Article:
Victim or victor?

It’s not the wound that shapes our lives,
it’s the choice we make as adults
between embracing our wounds
or raging against them.

Geneen Roth

Have you ever noticed how everyone you meet seems normal at first, but the better you get to know them the more flawed and odd they turn out to be? One result of the Fall is that we’re all wounded, by circumstances, by other people, by our own poor choices.

The issue is whether we let our wounds shape our lives or simply inform them. Some people love to nurture their hurts, they are ready at any moment to reel off the litany of what this person did, or that person said. They’ll use those wounds as walls to hide behind or as weapons to attack with. They will allow the wounds to turn them into victims or aggressors, but not into victorious, mature individuals.

We’re in Easter weekend right now, when we remember the wounds inflicted on Jesus, and as ever, he’s a useful model of how to deal with wounds.

~ He knew in advance they were coming, and didn’t flinch from them – in fact, he deliberately put himself in places where wounding would be inevitable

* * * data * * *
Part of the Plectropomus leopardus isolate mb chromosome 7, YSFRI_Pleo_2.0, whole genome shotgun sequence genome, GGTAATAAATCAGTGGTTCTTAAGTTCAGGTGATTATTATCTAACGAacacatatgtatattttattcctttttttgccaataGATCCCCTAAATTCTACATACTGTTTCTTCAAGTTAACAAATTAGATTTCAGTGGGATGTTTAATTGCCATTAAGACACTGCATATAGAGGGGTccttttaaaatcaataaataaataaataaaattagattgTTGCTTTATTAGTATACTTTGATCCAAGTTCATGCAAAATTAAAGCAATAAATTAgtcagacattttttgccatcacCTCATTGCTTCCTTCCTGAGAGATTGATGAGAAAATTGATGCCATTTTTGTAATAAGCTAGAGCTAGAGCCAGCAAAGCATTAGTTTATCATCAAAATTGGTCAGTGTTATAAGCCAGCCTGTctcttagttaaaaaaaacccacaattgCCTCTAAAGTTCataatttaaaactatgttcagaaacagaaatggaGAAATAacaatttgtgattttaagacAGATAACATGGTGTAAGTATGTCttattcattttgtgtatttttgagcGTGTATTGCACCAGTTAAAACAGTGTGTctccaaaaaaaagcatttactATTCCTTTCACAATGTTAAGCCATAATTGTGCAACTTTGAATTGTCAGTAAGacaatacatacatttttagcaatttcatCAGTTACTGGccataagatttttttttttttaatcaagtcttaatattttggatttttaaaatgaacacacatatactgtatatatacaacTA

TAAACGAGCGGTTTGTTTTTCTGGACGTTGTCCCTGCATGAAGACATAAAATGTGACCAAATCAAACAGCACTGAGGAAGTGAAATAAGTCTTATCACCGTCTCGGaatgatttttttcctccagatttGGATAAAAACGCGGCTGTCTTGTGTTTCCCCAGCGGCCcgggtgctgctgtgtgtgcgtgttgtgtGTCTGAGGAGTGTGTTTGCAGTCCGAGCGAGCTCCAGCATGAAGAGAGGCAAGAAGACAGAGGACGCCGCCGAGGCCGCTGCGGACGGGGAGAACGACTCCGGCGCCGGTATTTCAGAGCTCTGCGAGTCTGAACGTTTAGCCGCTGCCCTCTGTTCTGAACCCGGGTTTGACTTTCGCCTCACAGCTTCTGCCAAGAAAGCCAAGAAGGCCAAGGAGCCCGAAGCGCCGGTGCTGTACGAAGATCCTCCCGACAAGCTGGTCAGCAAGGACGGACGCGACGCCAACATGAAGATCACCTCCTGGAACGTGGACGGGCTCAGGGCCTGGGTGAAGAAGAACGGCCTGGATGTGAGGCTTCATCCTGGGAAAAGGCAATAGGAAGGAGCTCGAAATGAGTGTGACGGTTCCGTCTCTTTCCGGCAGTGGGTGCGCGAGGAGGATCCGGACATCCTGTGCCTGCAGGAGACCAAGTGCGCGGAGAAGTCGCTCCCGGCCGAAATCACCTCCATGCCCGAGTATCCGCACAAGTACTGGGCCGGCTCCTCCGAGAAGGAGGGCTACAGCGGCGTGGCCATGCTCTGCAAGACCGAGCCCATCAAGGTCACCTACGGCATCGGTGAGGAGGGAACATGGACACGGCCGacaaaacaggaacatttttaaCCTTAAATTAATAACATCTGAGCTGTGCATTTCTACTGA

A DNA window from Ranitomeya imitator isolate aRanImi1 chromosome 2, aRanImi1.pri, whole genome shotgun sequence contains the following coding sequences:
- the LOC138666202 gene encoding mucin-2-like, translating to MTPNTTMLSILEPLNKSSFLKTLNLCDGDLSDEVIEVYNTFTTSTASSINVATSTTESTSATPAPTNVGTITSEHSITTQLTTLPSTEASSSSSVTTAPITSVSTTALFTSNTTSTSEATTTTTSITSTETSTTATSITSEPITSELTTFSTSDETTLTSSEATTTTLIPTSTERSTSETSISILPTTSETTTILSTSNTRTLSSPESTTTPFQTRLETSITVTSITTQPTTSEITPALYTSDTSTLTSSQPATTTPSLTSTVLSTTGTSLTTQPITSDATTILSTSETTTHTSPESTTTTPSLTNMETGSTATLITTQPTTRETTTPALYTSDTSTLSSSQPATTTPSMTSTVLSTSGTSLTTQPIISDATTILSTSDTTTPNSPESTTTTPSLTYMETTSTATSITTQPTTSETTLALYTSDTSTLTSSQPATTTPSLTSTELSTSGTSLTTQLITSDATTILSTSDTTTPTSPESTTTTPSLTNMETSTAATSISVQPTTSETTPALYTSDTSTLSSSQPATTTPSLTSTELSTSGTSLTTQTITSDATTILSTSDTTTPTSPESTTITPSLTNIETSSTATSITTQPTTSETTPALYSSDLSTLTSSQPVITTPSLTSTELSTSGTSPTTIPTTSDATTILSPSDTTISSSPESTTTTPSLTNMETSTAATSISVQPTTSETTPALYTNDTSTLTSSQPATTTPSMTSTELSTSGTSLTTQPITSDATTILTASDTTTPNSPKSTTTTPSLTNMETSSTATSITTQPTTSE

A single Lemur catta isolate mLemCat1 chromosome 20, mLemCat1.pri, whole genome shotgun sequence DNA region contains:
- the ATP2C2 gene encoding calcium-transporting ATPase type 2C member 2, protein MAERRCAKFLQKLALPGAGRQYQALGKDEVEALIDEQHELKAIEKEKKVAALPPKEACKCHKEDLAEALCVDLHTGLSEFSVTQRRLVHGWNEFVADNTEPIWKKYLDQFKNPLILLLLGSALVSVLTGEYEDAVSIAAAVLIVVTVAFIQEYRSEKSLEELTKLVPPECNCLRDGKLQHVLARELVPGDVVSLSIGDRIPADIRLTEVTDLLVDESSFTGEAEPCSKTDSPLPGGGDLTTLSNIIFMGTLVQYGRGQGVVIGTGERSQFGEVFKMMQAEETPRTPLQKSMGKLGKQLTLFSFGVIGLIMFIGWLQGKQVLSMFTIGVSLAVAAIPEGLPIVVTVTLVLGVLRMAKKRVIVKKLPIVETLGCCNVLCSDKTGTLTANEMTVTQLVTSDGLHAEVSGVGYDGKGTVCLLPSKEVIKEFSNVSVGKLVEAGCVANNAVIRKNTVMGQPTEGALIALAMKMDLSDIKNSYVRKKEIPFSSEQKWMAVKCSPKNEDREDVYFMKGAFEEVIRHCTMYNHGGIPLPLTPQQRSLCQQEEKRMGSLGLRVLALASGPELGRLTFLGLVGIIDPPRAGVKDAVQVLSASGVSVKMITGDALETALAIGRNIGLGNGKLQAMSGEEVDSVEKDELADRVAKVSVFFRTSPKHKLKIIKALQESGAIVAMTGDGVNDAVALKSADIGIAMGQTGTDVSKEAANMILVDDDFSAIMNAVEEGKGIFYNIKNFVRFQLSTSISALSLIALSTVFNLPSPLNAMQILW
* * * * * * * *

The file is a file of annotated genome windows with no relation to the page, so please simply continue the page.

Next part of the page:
~ He didn’t provoke them, except by living a pure, Godly life in an ungodly world..

~ He never said ‘That’s not fair,’ or ‘I don’t deserve this.’ – He was secure enough in himself that he didn’t need justification by others. He knew he was right, he knew he was in the centre of God’s will, and that was sufficient – the wounds were powerless in light of his Father’s love and approval.

After his resurrection, though, he did display his wounds to others. Why? Not to gain sympathy, not to incite them to take revenge, but as proof of who he was.

Our wounds are not insignificant. Every scar tells a story, but the wound does not make us who we are. Jesus loved and forgave his killers, even as they were mocking him. He had a choice – to be a victim or the victor, and he chose victory. His scars remind us to go and do likewise.

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